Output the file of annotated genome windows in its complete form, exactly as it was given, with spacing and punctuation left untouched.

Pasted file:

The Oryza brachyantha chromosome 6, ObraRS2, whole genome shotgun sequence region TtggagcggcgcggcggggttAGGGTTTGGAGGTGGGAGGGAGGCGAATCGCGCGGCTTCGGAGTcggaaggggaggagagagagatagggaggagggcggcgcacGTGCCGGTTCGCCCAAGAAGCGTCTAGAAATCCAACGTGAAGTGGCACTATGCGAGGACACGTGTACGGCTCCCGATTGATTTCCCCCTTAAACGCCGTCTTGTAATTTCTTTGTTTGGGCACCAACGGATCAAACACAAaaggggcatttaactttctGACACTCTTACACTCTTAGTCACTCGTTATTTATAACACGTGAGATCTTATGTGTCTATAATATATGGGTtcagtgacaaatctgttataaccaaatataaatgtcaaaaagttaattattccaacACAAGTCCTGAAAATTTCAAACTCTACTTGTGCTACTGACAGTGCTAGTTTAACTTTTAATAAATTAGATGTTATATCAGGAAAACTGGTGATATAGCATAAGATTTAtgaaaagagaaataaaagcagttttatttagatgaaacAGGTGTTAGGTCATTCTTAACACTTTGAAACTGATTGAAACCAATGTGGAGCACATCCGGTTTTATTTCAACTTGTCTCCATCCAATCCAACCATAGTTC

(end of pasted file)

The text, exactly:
The Oryza brachyantha chromosome 6, ObraRS2, whole genome shotgun sequence region TtggagcggcgcggcggggttAGGGTTTGGAGGTGGGAGGGAGGCGAATCGCGCGGCTTCGGAGTcggaaggggaggagagagagatagggaggagggcggcgcacGTGCCGGTTCGCCCAAGAAGCGTCTAGAAATCCAACGTGAAGTGGCACTATGCGAGGACACGTGTACGGCTCCCGATTGATTTCCCCCTTAAACGCCGTCTTGTAATTTCTTTGTTTGGGCACCAACGGATCAAACACAAaaggggcatttaactttctGACACTCTTACACTCTTAGTCACTCGTTATTTATAACACGTGAGATCTTATGTGTCTATAATATATGGGTtcagtgacaaatctgttataaccaaatataaatgtcaaaaagttaattattccaacACAAGTCCTGAAAATTTCAAACTCTACTTGTGCTACTGACAGTGCTAGTTTAACTTTTAATAAATTAGATGTTATATCAGGAAAACTGGTGATATAGCATAAGATTTAtgaaaagagaaataaaagcagttttatttagatgaaacAGGTGTTAGGTCATTCTTAACACTTTGAAACTGATTGAAACCAATGTGGAGCACATCCGGTTTTATTTCAACTTGTCTCCATCCAATCCAACCATAGTTC